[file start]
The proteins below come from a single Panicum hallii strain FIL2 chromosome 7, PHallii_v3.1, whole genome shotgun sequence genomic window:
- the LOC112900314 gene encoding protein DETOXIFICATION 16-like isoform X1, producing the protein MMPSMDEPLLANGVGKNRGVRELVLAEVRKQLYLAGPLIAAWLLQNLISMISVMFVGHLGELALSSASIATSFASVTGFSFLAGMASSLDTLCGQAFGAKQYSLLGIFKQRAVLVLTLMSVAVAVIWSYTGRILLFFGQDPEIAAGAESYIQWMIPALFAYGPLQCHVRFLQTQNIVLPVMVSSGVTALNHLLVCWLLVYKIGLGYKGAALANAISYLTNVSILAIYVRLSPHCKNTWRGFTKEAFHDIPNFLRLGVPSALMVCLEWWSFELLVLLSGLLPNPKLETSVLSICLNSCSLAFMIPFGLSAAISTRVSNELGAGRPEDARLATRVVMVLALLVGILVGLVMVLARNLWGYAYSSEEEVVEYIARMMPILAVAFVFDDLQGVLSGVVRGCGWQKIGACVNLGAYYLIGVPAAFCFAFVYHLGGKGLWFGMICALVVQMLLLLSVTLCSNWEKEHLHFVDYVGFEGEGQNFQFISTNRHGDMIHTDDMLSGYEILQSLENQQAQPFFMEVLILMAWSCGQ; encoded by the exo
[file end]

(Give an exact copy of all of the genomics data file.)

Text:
The proteins below come from a single Panicum hallii strain FIL2 chromosome 7, PHallii_v3.1, whole genome shotgun sequence genomic window:
- the LOC112900314 gene encoding protein DETOXIFICATION 16-like isoform X1, producing the protein MMPSMDEPLLANGVGKNRGVRELVLAEVRKQLYLAGPLIAAWLLQNLISMISVMFVGHLGELALSSASIATSFASVTGFSFLAGMASSLDTLCGQAFGAKQYSLLGIFKQRAVLVLTLMSVAVAVIWSYTGRILLFFGQDPEIAAGAESYIQWMIPALFAYGPLQCHVRFLQTQNIVLPVMVSSGVTALNHLLVCWLLVYKIGLGYKGAALANAISYLTNVSILAIYVRLSPHCKNTWRGFTKEAFHDIPNFLRLGVPSALMVCLEWWSFELLVLLSGLLPNPKLETSVLSICLNSCSLAFMIPFGLSAAISTRVSNELGAGRPEDARLATRVVMVLALLVGILVGLVMVLARNLWGYAYSSEEEVVEYIARMMPILAVAFVFDDLQGVLSGVVRGCGWQKIGACVNLGAYYLIGVPAAFCFAFVYHLGGKGLWFGMICALVVQMLLLLSVTLCSNWEKEHLHFVDYVGFEGEGQNFQFISTNRHGDMIHTDDMLSGYEILQSLENQQAQPFFMEVLILMAWSCGQ; encoded by the exo